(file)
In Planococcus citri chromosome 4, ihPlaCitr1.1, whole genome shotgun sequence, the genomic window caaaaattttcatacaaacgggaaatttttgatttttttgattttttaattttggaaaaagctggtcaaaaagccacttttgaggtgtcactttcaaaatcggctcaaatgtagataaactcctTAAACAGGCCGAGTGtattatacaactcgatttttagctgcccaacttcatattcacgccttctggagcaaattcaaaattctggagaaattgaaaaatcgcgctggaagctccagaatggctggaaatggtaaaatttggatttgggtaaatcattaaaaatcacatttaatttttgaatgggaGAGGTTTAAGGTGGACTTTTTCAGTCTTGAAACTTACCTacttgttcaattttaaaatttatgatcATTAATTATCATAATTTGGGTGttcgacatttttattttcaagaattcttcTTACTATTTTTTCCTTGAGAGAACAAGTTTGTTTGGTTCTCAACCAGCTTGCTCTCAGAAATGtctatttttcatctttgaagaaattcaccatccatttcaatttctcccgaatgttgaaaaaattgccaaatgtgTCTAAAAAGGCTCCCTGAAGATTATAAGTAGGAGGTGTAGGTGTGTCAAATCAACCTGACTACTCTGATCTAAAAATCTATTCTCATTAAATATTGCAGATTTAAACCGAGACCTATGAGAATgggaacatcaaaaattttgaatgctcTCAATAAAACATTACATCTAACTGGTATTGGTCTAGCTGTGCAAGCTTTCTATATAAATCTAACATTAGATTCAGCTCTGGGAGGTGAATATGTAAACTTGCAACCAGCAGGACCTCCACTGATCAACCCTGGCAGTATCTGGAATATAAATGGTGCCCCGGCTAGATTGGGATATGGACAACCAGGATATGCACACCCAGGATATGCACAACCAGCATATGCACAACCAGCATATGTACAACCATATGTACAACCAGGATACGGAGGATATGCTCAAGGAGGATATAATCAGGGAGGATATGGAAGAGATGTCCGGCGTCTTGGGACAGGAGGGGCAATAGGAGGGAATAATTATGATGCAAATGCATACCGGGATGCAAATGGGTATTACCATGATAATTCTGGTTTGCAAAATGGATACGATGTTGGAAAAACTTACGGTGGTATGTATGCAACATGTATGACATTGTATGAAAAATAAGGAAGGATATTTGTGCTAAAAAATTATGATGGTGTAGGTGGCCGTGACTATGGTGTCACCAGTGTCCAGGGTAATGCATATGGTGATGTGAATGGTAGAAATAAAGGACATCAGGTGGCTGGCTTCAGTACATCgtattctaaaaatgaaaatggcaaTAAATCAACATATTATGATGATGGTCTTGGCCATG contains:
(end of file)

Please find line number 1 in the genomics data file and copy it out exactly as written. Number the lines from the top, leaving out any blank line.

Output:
In Planococcus citri chromosome 4, ihPlaCitr1.1, whole genome shotgun sequence, the genomic window caaaaattttcatacaaacgggaaatttttgatttttttgattttttaattttggaaaaagctggtcaaaaagccacttttgaggtgtcactttcaaaatcggctcaaatgtagataaactcctTAAACAGGCCGAGTGtattatacaactcgatttttagctgcccaacttcatattcacgccttctggagcaaattcaaaattctggagaaattgaaaaatcgcgctggaagctccagaatggctggaaatggtaaaatttggatttgggtaaatcattaaaaatcacatttaatttttgaatgggaGAGGTTTAAGGTGGACTTTTTCAGTCTTGAAACTTACCTacttgttcaattttaaaatttatgatcATTAATTATCATAATTTGGGTGttcgacatttttattttcaagaattcttcTTACTATTTTTTCCTTGAGAGAACAAGTTTGTTTGGTTCTCAACCAGCTTGCTCTCAGAAATGtctatttttcatctttgaagaaattcaccatccatttcaatttctcccgaatgttgaaaaaattgccaaatgtgTCTAAAAAGGCTCCCTGAAGATTATAAGTAGGAGGTGTAGGTGTGTCAAATCAACCTGACTACTCTGATCTAAAAATCTATTCTCATTAAATATTGCAGATTTAAACCGAGACCTATGAGAATgggaacatcaaaaattttgaatgctcTCAATAAAACATTACATCTAACTGGTATTGGTCTAGCTGTGCAAGCTTTCTATATAAATCTAACATTAGATTCAGCTCTGGGAGGTGAATATGTAAACTTGCAACCAGCAGGACCTCCACTGATCAACCCTGGCAGTATCTGGAATATAAATGGTGCCCCGGCTAGATTGGGATATGGACAACCAGGATATGCACACCCAGGATATGCACAACCAGCATATGCACAACCAGCATATGTACAACCATATGTACAACCAGGATACGGAGGATATGCTCAAGGAGGATATAATCAGGGAGGATATGGAAGAGATGTCCGGCGTCTTGGGACAGGAGGGGCAATAGGAGGGAATAATTATGATGCAAATGCATACCGGGATGCAAATGGGTATTACCATGATAATTCTGGTTTGCAAAATGGATACGATGTTGGAAAAACTTACGGTGGTATGTATGCAACATGTATGACATTGTATGAAAAATAAGGAAGGATATTTGTGCTAAAAAATTATGATGGTGTAGGTGGCCGTGACTATGGTGTCACCAGTGTCCAGGGTAATGCATATGGTGATGTGAATGGTAGAAATAAAGGACATCAGGTGGCTGGCTTCAGTACATCgtattctaaaaatgaaaatggcaaTAAATCAACATATTATGATGATGGTCTTGGCCATG contains: